At 81 years old, Bill Nelson physical status not available right now. We will update Bill Nelson's height, weight, eye color, hair color, build, and measurements.
In 1972, Nelson was elected to the Florida House of Representatives as the member from the 47th district, representing much of Brevard County and portions of Orange County and Seminole County. He won reelection in 1974 and 1976.
Nelson was elected to the U.S. House of Representatives in 1978 in the open 9th congressional district after the five-term Republican incumbent, Louis Frey Jr., chose to run for governor of Florida rather than for reelection.
In 1980, Nelson was reelected to that district, which encompassed all of Brevard and part of Orange County. He was redistricted to the 11th congressional district, encompassing all of Brevard and parts of Orange, Indian River, and Osceola counties; he won reelection in 1982, 1984, 1986, and 1988. He remained a member of the U.S. House of Representatives until 1991.
Nelson chaired the House Space Subcommittee for six years as a key member of the House Committee on Science, Space and Technology. His district included Cape Canaveral and its space facility. In 1988, Bill Nelson criticized President Reagan's policy to export American satellites for launch on China's Long March rockets. Nelson called this an "inconsistent administration policy." Nelson stated that Reagan "wanted to build up commercial space ventures, and on the other hand, he is cutting off the commercial space ventures at the knees with these export licenses."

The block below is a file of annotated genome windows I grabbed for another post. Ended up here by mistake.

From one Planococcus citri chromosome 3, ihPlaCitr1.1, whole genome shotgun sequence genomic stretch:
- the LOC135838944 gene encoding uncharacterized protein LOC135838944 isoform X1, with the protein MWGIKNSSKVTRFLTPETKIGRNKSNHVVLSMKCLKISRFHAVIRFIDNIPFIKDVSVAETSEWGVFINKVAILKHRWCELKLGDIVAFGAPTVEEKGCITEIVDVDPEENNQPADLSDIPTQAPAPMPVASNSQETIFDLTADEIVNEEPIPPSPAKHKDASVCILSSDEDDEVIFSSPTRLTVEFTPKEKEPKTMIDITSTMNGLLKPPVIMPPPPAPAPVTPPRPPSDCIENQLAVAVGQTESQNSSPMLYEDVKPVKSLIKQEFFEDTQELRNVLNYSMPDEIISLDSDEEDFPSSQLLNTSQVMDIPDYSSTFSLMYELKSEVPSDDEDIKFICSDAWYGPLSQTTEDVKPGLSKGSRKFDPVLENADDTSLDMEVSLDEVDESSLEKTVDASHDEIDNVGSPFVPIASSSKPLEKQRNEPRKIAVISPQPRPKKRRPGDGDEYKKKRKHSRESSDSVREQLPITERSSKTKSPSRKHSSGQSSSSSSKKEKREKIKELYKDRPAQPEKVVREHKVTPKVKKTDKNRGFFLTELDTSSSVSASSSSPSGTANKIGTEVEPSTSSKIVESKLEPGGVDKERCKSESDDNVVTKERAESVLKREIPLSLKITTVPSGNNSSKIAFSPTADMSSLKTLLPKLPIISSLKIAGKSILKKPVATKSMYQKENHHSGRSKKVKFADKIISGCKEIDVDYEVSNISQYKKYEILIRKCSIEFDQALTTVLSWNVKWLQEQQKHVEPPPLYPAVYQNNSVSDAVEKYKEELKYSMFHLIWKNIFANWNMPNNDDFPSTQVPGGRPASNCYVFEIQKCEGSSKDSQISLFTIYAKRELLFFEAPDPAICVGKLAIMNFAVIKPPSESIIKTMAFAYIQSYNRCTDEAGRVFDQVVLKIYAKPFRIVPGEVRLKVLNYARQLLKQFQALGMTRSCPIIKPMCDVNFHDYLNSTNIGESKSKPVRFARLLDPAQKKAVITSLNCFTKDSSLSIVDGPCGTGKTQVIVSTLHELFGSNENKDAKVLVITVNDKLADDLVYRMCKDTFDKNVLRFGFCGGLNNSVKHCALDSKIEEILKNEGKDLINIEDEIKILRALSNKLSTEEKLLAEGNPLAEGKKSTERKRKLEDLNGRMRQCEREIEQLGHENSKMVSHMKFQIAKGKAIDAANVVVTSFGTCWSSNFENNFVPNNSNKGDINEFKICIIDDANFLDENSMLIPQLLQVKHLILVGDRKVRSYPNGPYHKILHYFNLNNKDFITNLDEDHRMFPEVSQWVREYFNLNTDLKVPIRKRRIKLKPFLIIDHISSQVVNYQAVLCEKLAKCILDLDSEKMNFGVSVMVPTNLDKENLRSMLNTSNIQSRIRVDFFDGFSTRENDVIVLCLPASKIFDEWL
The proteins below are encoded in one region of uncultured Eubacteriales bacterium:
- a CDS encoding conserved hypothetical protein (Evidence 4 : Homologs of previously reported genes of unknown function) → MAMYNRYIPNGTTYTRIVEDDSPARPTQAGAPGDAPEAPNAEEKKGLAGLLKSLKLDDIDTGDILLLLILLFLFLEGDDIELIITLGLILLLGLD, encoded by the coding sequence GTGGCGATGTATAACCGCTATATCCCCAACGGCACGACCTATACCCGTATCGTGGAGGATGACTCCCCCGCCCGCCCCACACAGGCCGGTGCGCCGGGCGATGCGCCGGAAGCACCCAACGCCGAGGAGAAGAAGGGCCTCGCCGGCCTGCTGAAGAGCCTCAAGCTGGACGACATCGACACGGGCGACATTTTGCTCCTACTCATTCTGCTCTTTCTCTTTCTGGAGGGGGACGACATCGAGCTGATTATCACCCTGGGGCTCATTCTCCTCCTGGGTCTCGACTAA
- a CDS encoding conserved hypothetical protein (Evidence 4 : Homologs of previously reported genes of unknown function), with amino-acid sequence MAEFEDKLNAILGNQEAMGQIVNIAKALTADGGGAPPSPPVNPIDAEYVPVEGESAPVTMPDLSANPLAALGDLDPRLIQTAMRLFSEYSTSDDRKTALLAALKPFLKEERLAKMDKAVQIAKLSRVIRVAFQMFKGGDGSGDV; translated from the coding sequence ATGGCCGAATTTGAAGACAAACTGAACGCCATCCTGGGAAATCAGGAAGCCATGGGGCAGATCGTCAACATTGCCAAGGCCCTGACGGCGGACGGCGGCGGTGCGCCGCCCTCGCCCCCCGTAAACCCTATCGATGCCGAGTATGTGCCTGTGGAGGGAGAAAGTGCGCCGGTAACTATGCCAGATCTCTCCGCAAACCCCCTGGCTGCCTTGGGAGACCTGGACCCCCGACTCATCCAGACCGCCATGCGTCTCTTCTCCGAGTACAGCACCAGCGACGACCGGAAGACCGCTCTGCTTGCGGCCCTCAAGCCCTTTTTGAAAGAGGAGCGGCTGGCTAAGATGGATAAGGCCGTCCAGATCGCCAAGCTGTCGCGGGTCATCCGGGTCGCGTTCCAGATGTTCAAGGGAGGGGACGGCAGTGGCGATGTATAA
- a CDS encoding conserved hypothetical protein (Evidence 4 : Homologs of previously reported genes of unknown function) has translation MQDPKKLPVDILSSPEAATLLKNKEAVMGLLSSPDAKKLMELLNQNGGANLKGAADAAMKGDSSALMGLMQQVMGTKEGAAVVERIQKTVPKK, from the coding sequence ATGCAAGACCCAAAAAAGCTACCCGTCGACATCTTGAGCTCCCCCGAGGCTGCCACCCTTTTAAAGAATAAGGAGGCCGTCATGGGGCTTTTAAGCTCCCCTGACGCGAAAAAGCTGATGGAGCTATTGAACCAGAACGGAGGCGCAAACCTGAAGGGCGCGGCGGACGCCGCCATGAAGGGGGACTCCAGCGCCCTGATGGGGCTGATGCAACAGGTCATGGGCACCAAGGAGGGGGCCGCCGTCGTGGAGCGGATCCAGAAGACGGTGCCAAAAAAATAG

In 1990, Nelson ran unsuccessfully for the Democratic nomination for governor of Florida. His primary rival was former U.S. Senator Lawton Chiles. During the campaign, the younger Nelson tried to highlight Chiles' age and use of Prozac to treat his depression, but this proved to be an unpopular strategy, and Nelson lost by a wide margin, getting 30.5% of the vote to Chiles' 69.5%. Chiles went on to win the general election.
In 1994, Nelson announced his intention to seek the office of Treasurer, Insurance Commissioner and Fire Marshal of Florida. He won the election with 52% of the vote over State Rep. Tim Ireland's 48%. In 1998, he won re-election to the office, again defeating Ireland.
In 2000, Nelson announced that he would be running for the United States Senate seat held by retiring Republican Connie Mack III. Florida's resign-to-run law compelled Nelson to submit his resignation as Treasurer, Insurance Commissioner and Fire Marshal early in 2000 when he began to campaign for the U.S. Senate seat. He chose January 3, 2001, as the effective date of his resignation, as that was the date on which new Senators would be sworn in.